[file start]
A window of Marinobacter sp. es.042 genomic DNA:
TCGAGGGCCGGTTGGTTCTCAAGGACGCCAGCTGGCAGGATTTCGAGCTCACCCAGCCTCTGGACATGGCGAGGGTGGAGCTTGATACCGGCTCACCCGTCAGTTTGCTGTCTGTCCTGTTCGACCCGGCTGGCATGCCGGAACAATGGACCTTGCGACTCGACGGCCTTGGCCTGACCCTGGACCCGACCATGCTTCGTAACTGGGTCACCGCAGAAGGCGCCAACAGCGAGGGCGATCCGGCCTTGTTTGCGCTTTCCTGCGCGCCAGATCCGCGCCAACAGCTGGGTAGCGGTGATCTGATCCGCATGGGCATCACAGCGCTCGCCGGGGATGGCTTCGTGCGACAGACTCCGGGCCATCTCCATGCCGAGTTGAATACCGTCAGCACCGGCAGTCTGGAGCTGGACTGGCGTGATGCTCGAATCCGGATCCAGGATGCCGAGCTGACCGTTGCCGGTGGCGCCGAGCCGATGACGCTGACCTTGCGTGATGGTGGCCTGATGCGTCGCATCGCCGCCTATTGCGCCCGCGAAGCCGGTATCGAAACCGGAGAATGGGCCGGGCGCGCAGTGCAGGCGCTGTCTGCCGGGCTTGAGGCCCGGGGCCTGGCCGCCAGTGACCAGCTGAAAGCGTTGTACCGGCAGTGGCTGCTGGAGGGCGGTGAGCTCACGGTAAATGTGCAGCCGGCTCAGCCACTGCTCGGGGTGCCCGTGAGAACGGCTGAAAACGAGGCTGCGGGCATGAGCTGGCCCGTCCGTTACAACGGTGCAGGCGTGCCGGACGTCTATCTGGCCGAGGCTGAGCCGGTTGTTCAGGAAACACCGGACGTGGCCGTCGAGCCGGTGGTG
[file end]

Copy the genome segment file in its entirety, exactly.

A window of Marinobacter sp. es.042 genomic DNA:
TCGAGGGCCGGTTGGTTCTCAAGGACGCCAGCTGGCAGGATTTCGAGCTCACCCAGCCTCTGGACATGGCGAGGGTGGAGCTTGATACCGGCTCACCCGTCAGTTTGCTGTCTGTCCTGTTCGACCCGGCTGGCATGCCGGAACAATGGACCTTGCGACTCGACGGCCTTGGCCTGACCCTGGACCCGACCATGCTTCGTAACTGGGTCACCGCAGAAGGCGCCAACAGCGAGGGCGATCCGGCCTTGTTTGCGCTTTCCTGCGCGCCAGATCCGCGCCAACAGCTGGGTAGCGGTGATCTGATCCGCATGGGCATCACAGCGCTCGCCGGGGATGGCTTCGTGCGACAGACTCCGGGCCATCTCCATGCCGAGTTGAATACCGTCAGCACCGGCAGTCTGGAGCTGGACTGGCGTGATGCTCGAATCCGGATCCAGGATGCCGAGCTGACCGTTGCCGGTGGCGCCGAGCCGATGACGCTGACCTTGCGTGATGGTGGCCTGATGCGTCGCATCGCCGCCTATTGCGCCCGCGAAGCCGGTATCGAAACCGGAGAATGGGCCGGGCGCGCAGTGCAGGCGCTGTCTGCCGGGCTTGAGGCCCGGGGCCTGGCCGCCAGTGACCAGCTGAAAGCGTTGTACCGGCAGTGGCTGCTGGAGGGCGGTGAGCTCACGGTAAATGTGCAGCCGGCTCAGCCACTGCTCGGGGTGCCCGTGAGAACGGCTGAAAACGAGGCTGCGGGCATGAGCTGGCCCGTCCGTTACAACGGTGCAGGCGTGCCGGACGTCTATCTGGCCGAGGCTGAGCCGGTTGTTCAGGAAACACCGGACGTGGCCGTCGAGCCGGTGGTG